Humans are Your Most Valuable Resource
The people that work for you are indeed your most valuable resource.
They will undoubtedly bring the most impact when it comes to your customers experience, whether dining in the grill room, buying merchandise in the golf shop, swimming in the club’s pool, or getting a hot dog at the halfway house.
We believe in “less is more” when it comes to creating a productive workplace environment…
We all know that treating people with respect and courtesy will make them happier in the workplace. We also know that arming them with proper training and the tools they need to succeed will help them approach every work day with a positive attitude.
Ultimately, that’s what it’s all about – happy, positive and productive teams.
Of course, turning around a toxic workplace doesn’t happen overnight. Negativity is highly contagious, and therefore we have zero tolerance for poor attitudes and swamp talk.
First step in creating a sound company culture is to conduct a workplace audit. Every single employee gets personal and private face time.
Simply opening lines of communication with your team brings out wonderful things. Usually, they’ve just never had a chance to voice their opinions, or to have their ideas heard.
Additionally, speaking with those who intend to leave or quit brings a level of honesty that you won’t otherwise ever get. It’s amazing the feedback you can acquire.
Golf human resources is about addressing common issues immediately and reminding staff about core beliefs. Good communication brings about an improved workplace culture in no time.
Core Beliefs vs. Tactics
The most powerful element in delivering a fun and productive company culture is establishing a core set of company beliefs. Don’t confuse beliefs with tactics.
For example, one of KPI Golf’s core beliefs is Empathy.
This speaks to all areas of life, not just how you answer the phone. Empathy requires listening. KPI Golf Management teams are trained to first understand the other person’s point of view – without regard for their own.
- Step 1: Listen. What are their questions? What are their challenges? What is the person hoping for?
- Step 2: Evaluate. What is required to give them what they want? Will it make them happy? Are there any potential negative side effects?
- Step 3: Decide. Do what you feel is best for the customer first, and what is best for the company and your coworkers second.
Learning experiences happen this way. When mistakes are made, we an easily review the decision making process and evaluate.
Decisions made with the right intentions are always fixable. Choices stemming from negativity often are not.
Tactical Instructions Alone Don’t Work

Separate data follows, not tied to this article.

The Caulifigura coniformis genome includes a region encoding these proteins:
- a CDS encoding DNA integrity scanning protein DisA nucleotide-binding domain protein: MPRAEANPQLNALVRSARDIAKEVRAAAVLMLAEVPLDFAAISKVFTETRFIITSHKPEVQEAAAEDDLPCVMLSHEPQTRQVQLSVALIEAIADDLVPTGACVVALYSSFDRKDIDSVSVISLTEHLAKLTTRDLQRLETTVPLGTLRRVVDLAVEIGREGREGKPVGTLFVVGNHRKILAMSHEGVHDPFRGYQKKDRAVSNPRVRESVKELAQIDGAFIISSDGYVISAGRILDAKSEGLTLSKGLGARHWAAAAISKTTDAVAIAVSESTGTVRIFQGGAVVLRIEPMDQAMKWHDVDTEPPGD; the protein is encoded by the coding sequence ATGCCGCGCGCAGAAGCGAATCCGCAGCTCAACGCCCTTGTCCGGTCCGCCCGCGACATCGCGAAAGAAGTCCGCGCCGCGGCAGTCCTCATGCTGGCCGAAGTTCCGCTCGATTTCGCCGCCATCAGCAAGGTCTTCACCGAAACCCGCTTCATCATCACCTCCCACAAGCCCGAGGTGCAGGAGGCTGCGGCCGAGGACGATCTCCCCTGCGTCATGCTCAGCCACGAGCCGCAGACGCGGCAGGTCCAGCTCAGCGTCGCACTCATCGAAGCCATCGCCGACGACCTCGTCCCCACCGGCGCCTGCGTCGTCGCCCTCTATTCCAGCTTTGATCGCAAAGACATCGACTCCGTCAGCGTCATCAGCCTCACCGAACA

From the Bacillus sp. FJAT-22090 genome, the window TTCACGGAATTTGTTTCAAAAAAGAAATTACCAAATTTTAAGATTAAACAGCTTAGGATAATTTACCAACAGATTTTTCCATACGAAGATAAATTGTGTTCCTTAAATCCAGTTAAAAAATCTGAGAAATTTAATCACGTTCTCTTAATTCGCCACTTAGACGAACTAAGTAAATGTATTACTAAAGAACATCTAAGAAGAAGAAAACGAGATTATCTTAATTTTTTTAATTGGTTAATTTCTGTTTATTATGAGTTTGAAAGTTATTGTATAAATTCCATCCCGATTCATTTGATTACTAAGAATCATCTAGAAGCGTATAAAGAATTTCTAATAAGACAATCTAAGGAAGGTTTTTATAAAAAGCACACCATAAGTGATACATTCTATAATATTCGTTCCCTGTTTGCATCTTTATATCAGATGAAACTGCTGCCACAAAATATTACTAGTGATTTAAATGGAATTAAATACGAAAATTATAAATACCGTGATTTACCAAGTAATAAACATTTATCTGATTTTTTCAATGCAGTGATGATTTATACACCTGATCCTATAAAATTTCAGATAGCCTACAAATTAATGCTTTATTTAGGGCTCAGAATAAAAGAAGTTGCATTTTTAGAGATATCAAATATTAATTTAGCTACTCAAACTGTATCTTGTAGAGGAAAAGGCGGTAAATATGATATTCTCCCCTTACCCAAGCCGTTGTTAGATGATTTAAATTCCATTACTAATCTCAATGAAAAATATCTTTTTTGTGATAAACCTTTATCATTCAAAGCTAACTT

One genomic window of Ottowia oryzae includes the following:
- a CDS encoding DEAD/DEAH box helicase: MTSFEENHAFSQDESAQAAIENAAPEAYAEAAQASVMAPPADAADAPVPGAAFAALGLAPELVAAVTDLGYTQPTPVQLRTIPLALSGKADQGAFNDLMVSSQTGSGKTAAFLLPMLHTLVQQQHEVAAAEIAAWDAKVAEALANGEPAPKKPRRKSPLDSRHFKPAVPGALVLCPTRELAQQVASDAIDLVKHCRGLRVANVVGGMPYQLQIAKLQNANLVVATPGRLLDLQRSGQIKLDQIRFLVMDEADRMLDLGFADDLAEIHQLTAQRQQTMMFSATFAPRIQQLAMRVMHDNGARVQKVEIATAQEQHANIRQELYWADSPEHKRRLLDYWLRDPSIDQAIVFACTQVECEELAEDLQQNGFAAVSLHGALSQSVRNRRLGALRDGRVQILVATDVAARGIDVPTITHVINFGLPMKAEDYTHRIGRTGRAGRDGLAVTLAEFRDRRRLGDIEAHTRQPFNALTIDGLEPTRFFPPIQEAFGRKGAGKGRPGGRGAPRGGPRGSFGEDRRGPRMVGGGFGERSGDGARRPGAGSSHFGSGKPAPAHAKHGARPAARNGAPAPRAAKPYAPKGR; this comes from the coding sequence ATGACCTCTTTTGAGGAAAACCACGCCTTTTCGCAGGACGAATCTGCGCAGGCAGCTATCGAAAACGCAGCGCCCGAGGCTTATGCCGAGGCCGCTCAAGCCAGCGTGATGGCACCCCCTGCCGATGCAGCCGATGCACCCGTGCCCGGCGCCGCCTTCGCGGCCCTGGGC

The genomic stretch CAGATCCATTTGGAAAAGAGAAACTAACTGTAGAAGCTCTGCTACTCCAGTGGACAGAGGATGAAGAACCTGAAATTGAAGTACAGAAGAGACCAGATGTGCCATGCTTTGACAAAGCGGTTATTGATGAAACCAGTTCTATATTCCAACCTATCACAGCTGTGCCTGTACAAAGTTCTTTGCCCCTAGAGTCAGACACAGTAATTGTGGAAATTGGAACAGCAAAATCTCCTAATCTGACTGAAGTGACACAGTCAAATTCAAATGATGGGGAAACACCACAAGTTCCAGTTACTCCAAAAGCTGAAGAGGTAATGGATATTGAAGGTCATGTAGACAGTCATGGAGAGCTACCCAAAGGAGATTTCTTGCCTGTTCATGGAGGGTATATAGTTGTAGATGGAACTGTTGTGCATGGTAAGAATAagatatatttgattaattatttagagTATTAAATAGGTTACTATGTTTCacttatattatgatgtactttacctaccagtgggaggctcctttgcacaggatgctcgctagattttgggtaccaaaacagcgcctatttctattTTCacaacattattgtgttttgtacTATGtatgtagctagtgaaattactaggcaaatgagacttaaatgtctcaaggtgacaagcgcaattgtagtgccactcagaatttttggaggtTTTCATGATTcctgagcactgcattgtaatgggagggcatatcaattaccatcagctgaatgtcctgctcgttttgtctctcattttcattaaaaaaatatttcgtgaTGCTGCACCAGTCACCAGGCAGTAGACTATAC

On the other hand, examples of tactical level instructions would include:
- How to greet a customer when they arrived at the bag drop.
- How to answer the phone.
- How to take someone’s order in the restaurant.
You outline scripts and the details of what to do. You might tell them to smile, call the member by name, and end every conversation with “Is there anything else I may assist you with?”. These are orders – reducing freedom of expression rather than promoting genuine human interaction.
When you hire good people and train them to be empathetic, these simple tactics are always guided by a core mission or set of beliefs. So long as they are introduced and emphasized appropriately, you’ll achieve consistency along with genuinely helpful interactions.
A caring and positive person who is pursuing empathy is always going to ask good questions and communicate professionally.
“Your core beliefs are the North Star in your organization.”
Golf Human Resources: Acquiring & Retaining Talent
If finding and retaining talent is a problem at your facility, take a look at the core belief system that you have in place, if any. We recognize that people need to follow certain procedures, but a tactical approach to staff training does not inspire or motivate people.
Rather than hiring people who are good with tactics, instead look for people who subscribe to your core sets of beliefs. Hire people who are capable of empathy, and who get along well with other people.
Don’t be blinded by someone who is good at certain tactics, but is likely to become a source of negativity or backbiting.
Building a team around common beliefs keeps people happier, improves productivity, and minimizes turnover.
Every business is looking to optimize the performance of their staff. We know that the best way to do this is to create a positive and enjoyable work environment. We believe in acting with Empathy within a system of Objectivity, and Freedom aligned with Accountability. It works.
When employees are worried about what their boss is thinking, or if others are going to stab them in the back, performance and creativity is stifled. The workplace needs to be accommodating of new ideas where everyone is treated with respect and provided the opportunity for advancement.
These are some of the most powerful motivators that we have as humans – To be accepted in a group with a shared set of common beliefs, and to be provided the opportunity to improve your own standing.
Video: Simon Sinek discussing common beliefs.
The Benefits of Cross Pollination
The added benefit of managing many different golf clubs gives us the opportunity to offer upward mobility that stand alone clubs simply cannot. As positions open in other facilities, we can relocate staff to new places and give them new opportunities.
Perhaps an assistant professional in North Carolina has developed a tremendous junior golf program. We can either transfer that person to another facility in need of the same services, or bring them in to consult and seed the new program at our other facilities.
Staff members and our facilities benefit tremendously from sound golf human resources practices.